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DRM+ Trial and Workshop

Tuesday 04 Jan 2011
The Showcase, a first for the Asia-Pacific region, was a composite event, starting with a two-day field measurement campaign followed by a 3-day workshop.

On the first morning the group of DRM experts were greeted at the SLBC site by more than 30 delegates eager to participate in the hands-on setup of the DRM+ broadcast chain. After a general introduction to the DRM standard and its capabilities, and the explanation of the installation and trial tasks for the coming days, Albert Waal (RFmondial) and Friederkie Maier (University of Hanover) set-up and installed the transmission equipment at the SLBC site as well the receiver equipment for later measurements. The SLBC engineers were all extremely helpful and responded immediately to the smallest request for technical help. Whilst the technical set-up was going on, Alexander Zink (Fraunhofer IIS) demonstrated the configuration of a DRM ContentServer (broadcast encoder/multiplexer), allowing the group to experience different audio configurations for DRM+. Roland Groschus from Deutsche Welle had arranged their minibus to be made available for the trial and Monday afternoon and Tuesday was spent driving around the city plotting the location and strength of the received signal. Reception was good, although as expected, there were occasional drop outs when travelling through heavily built-up areas or when passing by other powerful transmitters. Seong-Jun Kim from KETI also experienced good results with their DRM+ receiver. Overall, the mobile test reception was very encouraging and the area of good reception exceeded the predicted coverage area. The trial successfully demonstrated and evaluated the DRM+ technology. The importance of this demonstration is that local radio coverage is possible with good quality audio using only low power transmitters.

The workshop began on Wednesday with over fifty delegates attending. The workshop provided tutorial information about the DRM+ digital radio system. The first day was spent looking at the DRM Digital Radio standard and its set of exciting functionality, the international take-up of DRM and focused on the DRM30 developments in India. The ABU gave some insights into digital developments in the Asia-Pacific Region and focused on how All India Radio have an aggressive 5-year timetable to roll-out DRM, with an aim to be fully digital by 2015.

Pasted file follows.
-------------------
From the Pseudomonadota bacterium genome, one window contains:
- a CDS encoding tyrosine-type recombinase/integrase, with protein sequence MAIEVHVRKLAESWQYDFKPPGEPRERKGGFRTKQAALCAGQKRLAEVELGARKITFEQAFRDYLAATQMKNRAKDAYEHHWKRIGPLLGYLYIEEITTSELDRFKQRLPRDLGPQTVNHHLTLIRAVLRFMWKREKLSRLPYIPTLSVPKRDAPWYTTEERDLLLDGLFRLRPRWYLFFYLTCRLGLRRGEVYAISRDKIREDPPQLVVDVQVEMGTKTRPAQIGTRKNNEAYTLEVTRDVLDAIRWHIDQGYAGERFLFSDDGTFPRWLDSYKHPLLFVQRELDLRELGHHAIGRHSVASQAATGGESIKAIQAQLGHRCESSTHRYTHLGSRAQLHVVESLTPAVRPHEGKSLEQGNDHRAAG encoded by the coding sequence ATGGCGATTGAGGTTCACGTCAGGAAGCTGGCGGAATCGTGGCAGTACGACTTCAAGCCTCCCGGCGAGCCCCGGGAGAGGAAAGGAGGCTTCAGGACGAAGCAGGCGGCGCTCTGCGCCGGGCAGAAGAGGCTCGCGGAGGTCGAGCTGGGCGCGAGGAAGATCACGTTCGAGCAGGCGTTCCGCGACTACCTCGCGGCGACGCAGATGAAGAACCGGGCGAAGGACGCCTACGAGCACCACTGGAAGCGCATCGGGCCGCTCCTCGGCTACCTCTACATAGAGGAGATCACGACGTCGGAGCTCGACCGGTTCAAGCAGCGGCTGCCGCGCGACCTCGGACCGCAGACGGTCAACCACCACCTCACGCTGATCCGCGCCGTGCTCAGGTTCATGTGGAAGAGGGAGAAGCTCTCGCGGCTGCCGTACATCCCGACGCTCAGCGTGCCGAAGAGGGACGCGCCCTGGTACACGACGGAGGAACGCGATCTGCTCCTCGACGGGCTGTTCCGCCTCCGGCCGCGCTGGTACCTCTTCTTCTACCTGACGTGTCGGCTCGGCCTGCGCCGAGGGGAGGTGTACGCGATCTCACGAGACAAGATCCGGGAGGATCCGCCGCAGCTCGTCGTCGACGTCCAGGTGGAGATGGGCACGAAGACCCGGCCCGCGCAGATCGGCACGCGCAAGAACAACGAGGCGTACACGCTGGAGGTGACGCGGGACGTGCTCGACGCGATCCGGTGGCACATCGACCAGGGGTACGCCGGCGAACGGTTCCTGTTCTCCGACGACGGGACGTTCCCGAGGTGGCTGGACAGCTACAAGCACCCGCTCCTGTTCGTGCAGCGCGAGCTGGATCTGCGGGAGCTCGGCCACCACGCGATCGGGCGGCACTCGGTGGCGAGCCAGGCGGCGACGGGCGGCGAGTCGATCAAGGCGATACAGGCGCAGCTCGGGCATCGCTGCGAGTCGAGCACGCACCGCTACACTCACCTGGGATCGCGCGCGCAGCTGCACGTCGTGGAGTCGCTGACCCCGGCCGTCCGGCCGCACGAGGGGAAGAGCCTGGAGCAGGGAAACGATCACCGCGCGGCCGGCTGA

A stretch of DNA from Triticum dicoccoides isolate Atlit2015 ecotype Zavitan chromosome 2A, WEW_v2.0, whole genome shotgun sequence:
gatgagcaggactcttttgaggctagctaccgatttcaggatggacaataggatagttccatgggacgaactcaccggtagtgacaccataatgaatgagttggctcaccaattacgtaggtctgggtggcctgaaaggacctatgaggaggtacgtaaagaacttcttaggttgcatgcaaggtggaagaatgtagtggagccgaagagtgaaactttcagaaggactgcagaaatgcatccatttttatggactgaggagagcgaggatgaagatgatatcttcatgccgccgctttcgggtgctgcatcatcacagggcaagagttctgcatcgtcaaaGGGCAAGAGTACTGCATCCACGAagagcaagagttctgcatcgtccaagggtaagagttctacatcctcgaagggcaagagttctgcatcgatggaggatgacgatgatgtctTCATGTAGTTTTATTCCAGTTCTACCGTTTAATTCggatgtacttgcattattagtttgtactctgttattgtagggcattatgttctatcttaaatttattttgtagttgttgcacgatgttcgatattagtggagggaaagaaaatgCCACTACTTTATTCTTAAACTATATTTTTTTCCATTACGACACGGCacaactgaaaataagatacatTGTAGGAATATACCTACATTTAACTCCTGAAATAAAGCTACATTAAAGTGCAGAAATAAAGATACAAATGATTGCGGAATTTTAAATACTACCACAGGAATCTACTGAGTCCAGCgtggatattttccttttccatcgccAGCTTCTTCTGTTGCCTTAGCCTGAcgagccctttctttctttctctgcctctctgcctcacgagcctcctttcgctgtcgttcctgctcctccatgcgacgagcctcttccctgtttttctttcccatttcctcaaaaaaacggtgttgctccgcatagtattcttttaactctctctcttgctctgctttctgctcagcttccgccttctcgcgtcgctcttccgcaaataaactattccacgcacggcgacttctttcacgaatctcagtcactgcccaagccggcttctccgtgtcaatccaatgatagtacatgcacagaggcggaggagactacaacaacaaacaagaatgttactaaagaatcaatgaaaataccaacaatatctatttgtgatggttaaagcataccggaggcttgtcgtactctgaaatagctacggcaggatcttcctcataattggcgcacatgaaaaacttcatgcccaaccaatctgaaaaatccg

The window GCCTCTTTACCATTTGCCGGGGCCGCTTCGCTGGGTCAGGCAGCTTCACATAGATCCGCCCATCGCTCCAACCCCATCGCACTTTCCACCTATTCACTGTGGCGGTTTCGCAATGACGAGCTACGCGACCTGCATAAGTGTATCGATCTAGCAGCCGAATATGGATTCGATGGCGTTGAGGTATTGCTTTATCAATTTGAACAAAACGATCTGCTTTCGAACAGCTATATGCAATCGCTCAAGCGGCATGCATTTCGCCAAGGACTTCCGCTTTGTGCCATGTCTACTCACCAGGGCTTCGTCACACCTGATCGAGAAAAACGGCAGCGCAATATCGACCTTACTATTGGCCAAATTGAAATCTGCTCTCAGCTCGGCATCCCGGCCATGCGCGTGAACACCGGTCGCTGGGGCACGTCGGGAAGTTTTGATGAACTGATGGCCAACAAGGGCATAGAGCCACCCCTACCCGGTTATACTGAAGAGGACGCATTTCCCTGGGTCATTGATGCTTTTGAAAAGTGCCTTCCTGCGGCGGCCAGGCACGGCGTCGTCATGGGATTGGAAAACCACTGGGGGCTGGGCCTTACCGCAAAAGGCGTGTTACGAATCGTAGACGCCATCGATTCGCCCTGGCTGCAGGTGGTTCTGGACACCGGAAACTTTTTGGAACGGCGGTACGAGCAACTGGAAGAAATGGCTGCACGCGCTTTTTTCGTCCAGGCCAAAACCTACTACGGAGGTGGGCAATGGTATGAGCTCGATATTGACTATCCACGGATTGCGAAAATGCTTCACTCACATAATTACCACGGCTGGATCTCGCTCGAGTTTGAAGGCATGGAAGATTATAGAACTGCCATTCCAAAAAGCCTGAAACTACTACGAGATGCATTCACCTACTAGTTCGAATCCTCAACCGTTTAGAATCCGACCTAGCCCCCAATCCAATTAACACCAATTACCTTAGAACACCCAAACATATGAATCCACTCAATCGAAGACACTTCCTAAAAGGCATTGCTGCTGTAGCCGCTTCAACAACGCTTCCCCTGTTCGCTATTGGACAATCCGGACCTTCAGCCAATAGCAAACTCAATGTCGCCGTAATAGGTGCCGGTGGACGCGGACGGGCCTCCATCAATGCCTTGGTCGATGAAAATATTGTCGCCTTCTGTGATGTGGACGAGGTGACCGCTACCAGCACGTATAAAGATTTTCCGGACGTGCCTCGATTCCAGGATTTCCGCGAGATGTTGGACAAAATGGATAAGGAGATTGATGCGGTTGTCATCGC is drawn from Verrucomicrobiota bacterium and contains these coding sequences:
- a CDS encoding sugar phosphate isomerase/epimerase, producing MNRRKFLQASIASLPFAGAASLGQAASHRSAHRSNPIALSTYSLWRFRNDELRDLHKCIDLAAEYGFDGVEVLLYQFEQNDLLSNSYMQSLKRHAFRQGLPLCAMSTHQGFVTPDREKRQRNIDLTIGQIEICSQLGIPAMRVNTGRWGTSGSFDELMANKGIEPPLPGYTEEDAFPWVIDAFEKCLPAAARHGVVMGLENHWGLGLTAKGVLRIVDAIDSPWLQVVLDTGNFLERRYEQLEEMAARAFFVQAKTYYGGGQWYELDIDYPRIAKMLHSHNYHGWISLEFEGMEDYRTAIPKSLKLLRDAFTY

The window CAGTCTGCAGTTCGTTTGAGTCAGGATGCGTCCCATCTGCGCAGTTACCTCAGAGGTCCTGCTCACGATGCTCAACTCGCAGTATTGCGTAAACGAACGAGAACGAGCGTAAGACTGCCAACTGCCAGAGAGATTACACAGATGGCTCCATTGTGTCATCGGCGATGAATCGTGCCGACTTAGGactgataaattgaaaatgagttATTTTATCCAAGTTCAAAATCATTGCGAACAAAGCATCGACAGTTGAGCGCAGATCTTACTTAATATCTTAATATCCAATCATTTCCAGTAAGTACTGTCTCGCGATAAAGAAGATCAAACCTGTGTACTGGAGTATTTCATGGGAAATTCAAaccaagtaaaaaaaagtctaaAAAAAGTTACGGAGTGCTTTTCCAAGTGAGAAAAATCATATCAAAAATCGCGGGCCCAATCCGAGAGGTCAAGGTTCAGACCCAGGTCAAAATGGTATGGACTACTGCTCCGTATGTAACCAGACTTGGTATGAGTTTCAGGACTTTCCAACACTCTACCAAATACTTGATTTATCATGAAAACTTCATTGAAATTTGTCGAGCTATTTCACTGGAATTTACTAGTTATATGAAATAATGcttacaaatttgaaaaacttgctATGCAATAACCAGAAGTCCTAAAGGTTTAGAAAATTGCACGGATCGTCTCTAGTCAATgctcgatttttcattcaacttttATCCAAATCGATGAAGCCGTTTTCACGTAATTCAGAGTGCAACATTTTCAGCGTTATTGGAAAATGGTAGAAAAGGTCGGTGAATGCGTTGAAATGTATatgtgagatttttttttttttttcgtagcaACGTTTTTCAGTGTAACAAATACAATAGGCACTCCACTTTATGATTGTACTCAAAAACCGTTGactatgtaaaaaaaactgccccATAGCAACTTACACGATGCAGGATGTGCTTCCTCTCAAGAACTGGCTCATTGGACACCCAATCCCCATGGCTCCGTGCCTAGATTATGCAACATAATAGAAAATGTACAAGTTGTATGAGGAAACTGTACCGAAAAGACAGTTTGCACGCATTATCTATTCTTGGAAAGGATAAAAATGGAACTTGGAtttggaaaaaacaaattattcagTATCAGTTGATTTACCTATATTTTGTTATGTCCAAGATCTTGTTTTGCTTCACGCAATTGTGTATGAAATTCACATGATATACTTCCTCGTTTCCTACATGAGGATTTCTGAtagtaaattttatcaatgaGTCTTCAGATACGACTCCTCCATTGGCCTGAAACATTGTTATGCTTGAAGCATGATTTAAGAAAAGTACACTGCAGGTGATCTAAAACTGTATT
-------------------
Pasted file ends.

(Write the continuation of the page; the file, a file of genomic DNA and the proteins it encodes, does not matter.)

Thursday was the ‘hands-on’ day and focused on the Sri Lankan DRM+ trial. Initially the DRM team faced the short-notice challenge of having to re-locate the DRM transmission equipment and to also move the transmission to a different frequency! It was proof of the simplicity of the DRM system that the equipment was moved, re-configured and was up and running again within two hours! The workshop delegates were then invited to have a go at building their own DRM broadcast, configuring text and applying RSS feeds within a Journaline service. They could also experience for themselves how the live DRM+ transmission sounded using Rfmondial and KETI software receivers. They were also very impressed by the 5.1 surround sound contained in the live on-air DRM+ signal ‘City FM’ by SLBC. Live reception on the 26th floor of the World Trade Centre was very good, despite there being an FM station transmission going out only a few floors above! The Uniwave and Himalaya DRM radios were also on show, picking up ‘live’ programmes from the BBC and Deutsche-Welle broadcasting in DRM30, including Journaline text news items. Delegates could also experience a preview of the Diveemo small-scale video service for DRM transmissions, that is currently being finalized for standardization by the DRM Consortium.

The final morning proved to be a lively session looking at the developments in the receiver markets. TVB Subbrahmanyam (Analog Devices) and Ludo Maes (TDP) updated everyone on the latest chipset technology and described how various manufacturers were responding to the latest DRM initiatives. Delegates were then encouraged to join the DRM Consortium and to start a national discussion on how DRM+ could become a reality as the future solution for Digital Radio in Sri Lanka.

The DRM Consortium are most grateful to the Telecommunication Regulatory Commission, Sri Lankan Broadcasting Company for their support.

The first DRM+ trial in Asia Pacific region was not only a great success but also good preparation for future DRM+ presentation and workshops at Radio Asia and Digital Broadcasting Symposium.